Stars put on a show, if only for one night

WASHINGTON -- As they waited for the ball to be inbounded in the third quarter of the Goodman League-Drew League contest for bicoastal streetball bragging rights, Oklahoma City Thunder teammates Kevin Durant and James Harden collided near midcourt.

Durant, playing for Washington, D.C.'s Goodman team, had been jogging toward the 3-point line when Harden, representing Drew of Los Angeles, abruptly halted in front of him, sending a hard shoulder into his wiry teammate's chest. Durant, who won the MVP award for his 44-point effort, threw a snarling forearm into Harden to create space. Undeterred, Harden shuffled forward and again leaned hard into his teammate to deny him the ball.

And so it was throughout an exciting and close game eventually won by the Goodman League, 135-134, at Trinity College in Northeast D.C. It had everything an NBA-deprived fan in the midst of a lockout could want: teammates set against one another, a surprising level of intensity, big-name stars going at each other all night. And an exciting finish.

After Harden split a pair of free throws with 29.1 seconds left to put Drew up by one, Durant was fouled on the other end and hit both freebies to give Goodman a one-point advantage with 21.5 seconds to go. Both Brandon Jennings and Harden were able to get off shots, but neither could connect, sealing the victory for the East Coast club.

The high-scoring battle between Harden and Durant, who guarded each other throughout the game, was the centerpiece of the evening, but Jennings and John Wall (Goodman) also riveted the crowd as they took turns proving who was the fastest man in the building.

Jennings owned the third quarter, repeatedly whirring past Goodman defenders and finishing over the likes of Durant. The point guard from Compton had his L.A. brethren ahead early in the fourth, but former Kentucky Wildcats teammates Wall and DeMarcus Cousins turned the tide when they checked back in for the non-pros on the Goodman team.

Cousins dominated the boards and released the quick outlets so crucial to scoring in a game in which neither team ran a single set or seemed particularly interested in letting the shot clock tick under 15 seconds. Wall was on the receiving end of many of those passes, matching Jennings' efforts with nine points and an assist in one two-minute stretch in the fourth quarter.

Just like in his first NBA season with the Kings, Cousins was unable to resist hacking his opponents, and finished with around seven or eight fouls. But unlike in the NBA, there was no fouling out of this game. That drew the ire of Drew League players and coaches, who complained that they hadn't been told of the special rule.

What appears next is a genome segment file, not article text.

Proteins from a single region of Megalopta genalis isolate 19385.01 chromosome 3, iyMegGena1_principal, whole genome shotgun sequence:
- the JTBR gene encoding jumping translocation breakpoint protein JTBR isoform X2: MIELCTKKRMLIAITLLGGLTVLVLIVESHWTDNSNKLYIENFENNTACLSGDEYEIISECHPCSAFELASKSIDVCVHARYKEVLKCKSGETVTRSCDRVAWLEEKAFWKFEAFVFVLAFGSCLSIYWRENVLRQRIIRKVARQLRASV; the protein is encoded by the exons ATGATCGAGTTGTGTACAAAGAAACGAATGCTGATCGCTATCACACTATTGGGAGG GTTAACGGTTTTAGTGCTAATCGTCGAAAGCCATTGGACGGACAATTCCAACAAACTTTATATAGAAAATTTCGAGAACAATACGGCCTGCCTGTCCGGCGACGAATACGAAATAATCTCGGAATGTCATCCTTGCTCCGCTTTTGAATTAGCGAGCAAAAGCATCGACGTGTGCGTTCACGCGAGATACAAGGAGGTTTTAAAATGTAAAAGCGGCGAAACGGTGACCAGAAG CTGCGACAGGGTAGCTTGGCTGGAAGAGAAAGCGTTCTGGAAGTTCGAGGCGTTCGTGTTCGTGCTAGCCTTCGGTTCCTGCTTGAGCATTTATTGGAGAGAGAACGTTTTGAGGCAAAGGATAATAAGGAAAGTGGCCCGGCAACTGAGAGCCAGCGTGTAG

"I don't know how they do that in the Goodman League," said Drew coach and commissioner Dino Smiley. "We rotated our big guys in the first half because they were in foul trouble. If we knew there was no foul-out rule, we would have taken them out of the game."

The miscommunication was just one of several hiccups that reminded fans that as fun as the night was, professional basketball requires an event-management infrastructure that is often taken for granted. The game tipped at 6:30 p.m. ET, but the stands were packed tight for an hour before then, and event security said that they turned away "thousands" of ticketed costumers.

Goodman commissioner Miles Rawls, who had tried to reserve a larger space, anticipated the demand would outstrip the supply of seats.

"I knew I needed a 5,000-seat arena, but I couldn't get one and Trinity opened their doors to us," Rawls said.

But for those who made it inside the small, all-female Catholic university's gym could hardly ask for a better night. The players seemed to find a perfect mix of intensity and nonchalance, creating the broken plays and missed assignments that could be finished with incredible alley-oop dunks without the game ever turning ugly.

Rawls worked the mike with his usual aplomb, entertaining the crowd by challenging DeMar DeRozan to hit two jumpers in a row and calling Cousins, playing for his Goodman team, "Bad Attitude" all game. Rawls even caused Spurs guard Gary Neal (Goodman) to laugh so hard he lost control of his dribble when Rawls said Neal was "reporting for basic training," in reference to Neal's clean-shaven look.

It was an exhibition, but city reputations upped the ante. By the end of the game, the pace had slowed and the fouls became hard and frequent.

The Drew League players and coaches were convinced they'd been jobbed by one-sided officiating. The officials were the regulars from Goodman League games at the Barry Farm courts in Southeast D.C.

Said Smiley after the loss: "We came out here on the East Coast. They've got 99 percent of the crowd, 100 percent of the referees."

On Twitter after the game, Harden and Durant continued their on-court battle. Harden wondered "did we get cheated??" and referenced a controversial block/charge at the end of the fourth quarter that went Durant's way. Durant would have none of it, playfully responding with a tweet that said Harden was both moving and flopped on the play.

Ty Lawson, who sat out most of the game after rolling his ankle in the first quarter, didn't put an asterisk next to his team's victory.

"They talked trash, we talked trash," Lawson said. "The debate's over, we've got the crown now."

The intrigue surrounding the narrow victory should increase the likelihood of a return game between the two teams in Los Angeles. Smiley hinted that Kobe Bryant was leaning toward playing if there is indeed a rematch in September.

Said Rawls on the prospect of bringing the Goodman group to Southern California to face off against Bryant and company in their own backyard: "I don't care who plays. We're coming."

Beckley Mason writes for the TrueHoop Network blog HoopSpeak. Follow him on Twitter.